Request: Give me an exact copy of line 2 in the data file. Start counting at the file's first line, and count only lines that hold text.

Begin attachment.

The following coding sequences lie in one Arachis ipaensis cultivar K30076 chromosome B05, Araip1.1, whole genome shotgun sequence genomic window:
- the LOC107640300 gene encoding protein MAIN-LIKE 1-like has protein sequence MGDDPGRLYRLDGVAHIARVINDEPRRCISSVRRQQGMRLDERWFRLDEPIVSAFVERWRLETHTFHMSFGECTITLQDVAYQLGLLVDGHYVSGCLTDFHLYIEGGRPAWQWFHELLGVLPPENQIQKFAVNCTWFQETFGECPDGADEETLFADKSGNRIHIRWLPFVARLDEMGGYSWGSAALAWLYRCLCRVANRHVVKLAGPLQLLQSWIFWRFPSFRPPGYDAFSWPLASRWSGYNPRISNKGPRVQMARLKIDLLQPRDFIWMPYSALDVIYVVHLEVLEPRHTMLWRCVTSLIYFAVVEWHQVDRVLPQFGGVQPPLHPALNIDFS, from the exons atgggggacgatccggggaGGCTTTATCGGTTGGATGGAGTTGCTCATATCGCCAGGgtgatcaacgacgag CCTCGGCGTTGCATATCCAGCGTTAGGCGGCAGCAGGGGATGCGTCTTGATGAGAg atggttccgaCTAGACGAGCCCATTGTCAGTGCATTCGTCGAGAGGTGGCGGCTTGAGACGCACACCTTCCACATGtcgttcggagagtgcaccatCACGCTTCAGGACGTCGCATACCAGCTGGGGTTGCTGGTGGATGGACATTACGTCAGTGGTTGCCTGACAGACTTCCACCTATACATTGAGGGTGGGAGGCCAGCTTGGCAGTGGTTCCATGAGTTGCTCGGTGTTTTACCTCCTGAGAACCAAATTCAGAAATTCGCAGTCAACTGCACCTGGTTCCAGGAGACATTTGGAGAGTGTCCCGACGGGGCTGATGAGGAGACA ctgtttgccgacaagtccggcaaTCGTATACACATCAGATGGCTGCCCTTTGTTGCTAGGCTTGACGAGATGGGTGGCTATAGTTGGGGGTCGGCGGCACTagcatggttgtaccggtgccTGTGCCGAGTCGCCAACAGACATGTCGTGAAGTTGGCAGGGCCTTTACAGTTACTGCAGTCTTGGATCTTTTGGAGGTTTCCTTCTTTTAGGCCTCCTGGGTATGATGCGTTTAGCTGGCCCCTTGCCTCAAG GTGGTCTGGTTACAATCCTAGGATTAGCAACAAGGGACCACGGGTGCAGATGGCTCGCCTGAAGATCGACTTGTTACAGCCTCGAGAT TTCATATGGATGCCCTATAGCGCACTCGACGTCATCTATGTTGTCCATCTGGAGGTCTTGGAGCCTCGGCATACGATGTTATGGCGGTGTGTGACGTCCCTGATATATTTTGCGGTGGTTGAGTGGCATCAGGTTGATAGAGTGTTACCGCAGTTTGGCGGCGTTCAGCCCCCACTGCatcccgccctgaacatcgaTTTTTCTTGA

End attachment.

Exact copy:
- the LOC107640300 gene encoding protein MAIN-LIKE 1-like has protein sequence MGDDPGRLYRLDGVAHIARVINDEPRRCISSVRRQQGMRLDERWFRLDEPIVSAFVERWRLETHTFHMSFGECTITLQDVAYQLGLLVDGHYVSGCLTDFHLYIEGGRPAWQWFHELLGVLPPENQIQKFAVNCTWFQETFGECPDGADEETLFADKSGNRIHIRWLPFVARLDEMGGYSWGSAALAWLYRCLCRVANRHVVKLAGPLQLLQSWIFWRFPSFRPPGYDAFSWPLASRWSGYNPRISNKGPRVQMARLKIDLLQPRDFIWMPYSALDVIYVVHLEVLEPRHTMLWRCVTSLIYFAVVEWHQVDRVLPQFGGVQPPLHPALNIDFS, from the exons atgggggacgatccggggaGGCTTTATCGGTTGGATGGAGTTGCTCATATCGCCAGGgtgatcaacgacgag CCTCGGCGTTGCATATCCAGCGTTAGGCGGCAGCAGGGGATGCGTCTTGATGAGAg atggttccgaCTAGACGAGCCCATTGTCAGTGCATTCGTCGAGAGGTGGCGGCTTGAGACGCACACCTTCCACATGtcgttcggagagtgcaccatCACGCTTCAGGACGTCGCATACCAGCTGGGGTTGCTGGTGGATGGACATTACGTCAGTGGTTGCCTGACAGACTTCCACCTATACATTGAGGGTGGGAGGCCAGCTTGGCAGTGGTTCCATGAGTTGCTCGGTGTTTTACCTCCTGAGAACCAAATTCAGAAATTCGCAGTCAACTGCACCTGGTTCCAGGAGACATTTGGAGAGTGTCCCGACGGGGCTGATGAGGAGACA ctgtttgccgacaagtccggcaaTCGTATACACATCAGATGGCTGCCCTTTGTTGCTAGGCTTGACGAGATGGGTGGCTATAGTTGGGGGTCGGCGGCACTagcatggttgtaccggtgccTGTGCCGAGTCGCCAACAGACATGTCGTGAAGTTGGCAGGGCCTTTACAGTTACTGCAGTCTTGGATCTTTTGGAGGTTTCCTTCTTTTAGGCCTCCTGGGTATGATGCGTTTAGCTGGCCCCTTGCCTCAAG GTGGTCTGGTTACAATCCTAGGATTAGCAACAAGGGACCACGGGTGCAGATGGCTCGCCTGAAGATCGACTTGTTACAGCCTCGAGAT TTCATATGGATGCCCTATAGCGCACTCGACGTCATCTATGTTGTCCATCTGGAGGTCTTGGAGCCTCGGCATACGATGTTATGGCGGTGTGTGACGTCCCTGATATATTTTGCGGTGGTTGAGTGGCATCAGGTTGATAGAGTGTTACCGCAGTTTGGCGGCGTTCAGCCCCCACTGCatcccgccctgaacatcgaTTTTTCTTGA